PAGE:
The Gulf Cooperation Council (GCC) had been formed on May 26, 1981, when the heads of six Arab Gulf states (Saudi Arabia, Kuwait, Bahrain, Qatar, the United Arab Emirates, and Oman) signed an agreement in Abu Dhabi, establishing it as the first Arab collective cooperation pact. In many ways the idea of such a cooperative organization was emerging in the 1970s. In 1976, based on an initiative from Sultan Qaboos of Oman, the foreign ministers of Iran, Iraq, Kuwait, Bahrain, Saudi Arabia, and the U.A.E. met in Muscat, Oman, to discuss collective regional security and defense policy. The conference failed to come to any conclusions, but in the same year (1976) another attempt was made to arrive at an Arab Gulf consensus: Shaykh (Sheik) Jaber al-Ahmad al-Sabah, the ruler of Kuwait, who was at that time crown prince and prime minister, toured the Gulf countries to discuss joint action to preserve the Gulf's security in the face of political and economic challenges threatening this important area. As a result, Shaykh Jaber proposed the establishment of a Gulf union as an instrument for joint action, with the objective of achieving cooperation in all political, educational, economic, and informational matters.
While the genesis of the GCC lay in that Kuwait proposal, it would be five years before the idea became a reality. However, Kuwait's initiative and talks with the U.A.E. first led to the establishment of a joint ministerial council composed of the two prime ministers. Later consultations with Saudi Arabia, Bahrain, Qatar, and Oman also were successful. All of them endorsed the idea of establishing the Gulf Cooperation Council, which would have as its primary objective collective regional security. For the six governments concerned there was no difficulty in agreeing on the virtues of cooperation, but the necessary impetus to action was lacking. However, the fall of the Shah of Iran in 1979 and the rise of Khomeini's revolutionary regime in Tehran, followed by the outbreak of the Iraq-Iran war soon after, caused serious alarm in Saudi Arabia and the Gulf shaykhdoms.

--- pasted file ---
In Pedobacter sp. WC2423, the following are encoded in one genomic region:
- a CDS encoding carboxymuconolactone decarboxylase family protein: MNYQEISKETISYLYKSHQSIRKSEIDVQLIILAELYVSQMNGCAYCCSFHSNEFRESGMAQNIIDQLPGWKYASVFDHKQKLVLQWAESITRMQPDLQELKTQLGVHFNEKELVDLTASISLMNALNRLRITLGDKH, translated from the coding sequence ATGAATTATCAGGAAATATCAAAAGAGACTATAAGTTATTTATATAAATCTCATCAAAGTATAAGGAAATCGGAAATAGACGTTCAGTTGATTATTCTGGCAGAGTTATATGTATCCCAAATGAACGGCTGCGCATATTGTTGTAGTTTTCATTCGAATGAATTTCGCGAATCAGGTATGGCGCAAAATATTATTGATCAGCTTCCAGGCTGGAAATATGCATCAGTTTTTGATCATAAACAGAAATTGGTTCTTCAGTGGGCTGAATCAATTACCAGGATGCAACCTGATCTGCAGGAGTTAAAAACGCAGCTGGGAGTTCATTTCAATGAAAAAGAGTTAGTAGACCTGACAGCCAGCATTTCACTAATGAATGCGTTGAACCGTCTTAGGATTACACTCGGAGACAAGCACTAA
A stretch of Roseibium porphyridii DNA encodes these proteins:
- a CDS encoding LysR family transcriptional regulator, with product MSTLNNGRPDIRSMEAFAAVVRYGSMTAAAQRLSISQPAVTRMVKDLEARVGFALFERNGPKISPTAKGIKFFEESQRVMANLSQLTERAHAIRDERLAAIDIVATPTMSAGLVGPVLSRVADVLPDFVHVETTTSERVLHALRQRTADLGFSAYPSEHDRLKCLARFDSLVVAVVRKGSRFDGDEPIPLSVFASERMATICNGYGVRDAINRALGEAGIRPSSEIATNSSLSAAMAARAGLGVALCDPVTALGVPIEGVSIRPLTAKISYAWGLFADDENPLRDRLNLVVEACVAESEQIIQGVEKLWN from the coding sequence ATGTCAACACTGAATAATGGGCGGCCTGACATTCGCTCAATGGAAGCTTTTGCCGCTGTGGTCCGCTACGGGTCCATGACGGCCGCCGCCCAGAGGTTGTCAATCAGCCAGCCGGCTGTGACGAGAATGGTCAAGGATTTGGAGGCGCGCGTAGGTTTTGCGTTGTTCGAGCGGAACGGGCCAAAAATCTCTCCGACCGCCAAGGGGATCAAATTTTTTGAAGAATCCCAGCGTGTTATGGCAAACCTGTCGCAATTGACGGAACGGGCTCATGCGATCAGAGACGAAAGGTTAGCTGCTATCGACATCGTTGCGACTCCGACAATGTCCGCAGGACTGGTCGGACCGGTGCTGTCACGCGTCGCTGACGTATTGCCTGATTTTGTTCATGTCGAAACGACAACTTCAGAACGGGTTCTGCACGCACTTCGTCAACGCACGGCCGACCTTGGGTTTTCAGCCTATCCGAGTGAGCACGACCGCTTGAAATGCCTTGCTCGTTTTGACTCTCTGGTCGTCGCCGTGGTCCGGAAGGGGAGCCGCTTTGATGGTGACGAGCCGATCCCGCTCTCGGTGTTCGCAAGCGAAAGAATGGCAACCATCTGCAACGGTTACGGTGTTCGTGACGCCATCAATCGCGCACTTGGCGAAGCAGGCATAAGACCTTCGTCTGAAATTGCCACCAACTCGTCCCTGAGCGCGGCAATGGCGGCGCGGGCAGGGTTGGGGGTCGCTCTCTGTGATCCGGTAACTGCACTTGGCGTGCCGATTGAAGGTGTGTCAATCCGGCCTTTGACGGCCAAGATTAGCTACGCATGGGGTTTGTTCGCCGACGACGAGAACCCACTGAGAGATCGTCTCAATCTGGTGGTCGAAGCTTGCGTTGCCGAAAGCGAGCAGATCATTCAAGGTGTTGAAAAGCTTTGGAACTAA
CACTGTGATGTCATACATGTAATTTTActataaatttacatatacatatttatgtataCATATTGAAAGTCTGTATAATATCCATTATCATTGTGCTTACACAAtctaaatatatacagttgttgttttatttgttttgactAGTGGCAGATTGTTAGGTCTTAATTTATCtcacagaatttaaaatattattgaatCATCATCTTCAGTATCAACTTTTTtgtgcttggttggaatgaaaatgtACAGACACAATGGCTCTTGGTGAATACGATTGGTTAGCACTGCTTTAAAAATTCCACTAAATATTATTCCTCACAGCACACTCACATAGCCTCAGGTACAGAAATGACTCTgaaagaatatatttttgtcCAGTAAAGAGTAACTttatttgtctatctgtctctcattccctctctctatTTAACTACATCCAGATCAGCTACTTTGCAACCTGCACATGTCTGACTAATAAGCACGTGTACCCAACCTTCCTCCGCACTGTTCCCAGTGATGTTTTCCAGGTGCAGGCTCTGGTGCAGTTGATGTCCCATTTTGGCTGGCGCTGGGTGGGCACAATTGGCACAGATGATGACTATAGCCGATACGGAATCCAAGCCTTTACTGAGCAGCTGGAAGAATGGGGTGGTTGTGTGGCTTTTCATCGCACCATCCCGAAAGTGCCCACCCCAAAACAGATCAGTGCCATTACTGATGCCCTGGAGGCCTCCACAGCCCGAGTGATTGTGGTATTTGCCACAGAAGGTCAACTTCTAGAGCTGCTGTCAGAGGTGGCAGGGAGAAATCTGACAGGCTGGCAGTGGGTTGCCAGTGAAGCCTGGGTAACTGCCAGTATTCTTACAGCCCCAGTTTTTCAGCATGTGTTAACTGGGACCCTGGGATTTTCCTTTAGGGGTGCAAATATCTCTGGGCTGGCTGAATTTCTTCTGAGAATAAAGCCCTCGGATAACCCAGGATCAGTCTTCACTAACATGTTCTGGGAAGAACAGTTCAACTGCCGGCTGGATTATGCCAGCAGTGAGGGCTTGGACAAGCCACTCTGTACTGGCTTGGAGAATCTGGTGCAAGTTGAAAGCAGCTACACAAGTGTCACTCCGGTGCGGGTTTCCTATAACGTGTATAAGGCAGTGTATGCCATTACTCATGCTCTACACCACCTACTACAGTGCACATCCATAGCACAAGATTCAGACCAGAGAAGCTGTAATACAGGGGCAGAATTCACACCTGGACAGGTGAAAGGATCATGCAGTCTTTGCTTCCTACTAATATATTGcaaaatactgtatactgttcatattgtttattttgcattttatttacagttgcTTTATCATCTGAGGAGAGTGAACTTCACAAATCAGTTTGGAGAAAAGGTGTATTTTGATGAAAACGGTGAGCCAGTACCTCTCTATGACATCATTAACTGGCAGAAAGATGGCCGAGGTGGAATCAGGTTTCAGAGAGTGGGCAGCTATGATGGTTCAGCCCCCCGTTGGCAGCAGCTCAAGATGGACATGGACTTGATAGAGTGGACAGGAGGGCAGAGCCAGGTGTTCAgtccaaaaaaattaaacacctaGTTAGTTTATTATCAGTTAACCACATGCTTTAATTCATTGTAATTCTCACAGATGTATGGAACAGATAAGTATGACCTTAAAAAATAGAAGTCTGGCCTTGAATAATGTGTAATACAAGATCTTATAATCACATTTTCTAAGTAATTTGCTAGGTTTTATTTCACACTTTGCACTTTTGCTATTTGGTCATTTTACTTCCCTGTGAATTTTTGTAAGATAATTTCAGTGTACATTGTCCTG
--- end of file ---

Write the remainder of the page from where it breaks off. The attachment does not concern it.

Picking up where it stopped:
Thus on May 25, 1981, shaken by the Iranian threat, the heads of the six Arab Gulf states met in Abu Dhabi and agreed to establish the Gulf Cooperation Council. The six signatories to the charter confirmed their efforts toward the unity of the Gulf Arab states and signalled their serious attempts to achieve coordination, integration, and close ties among themselves in all fields.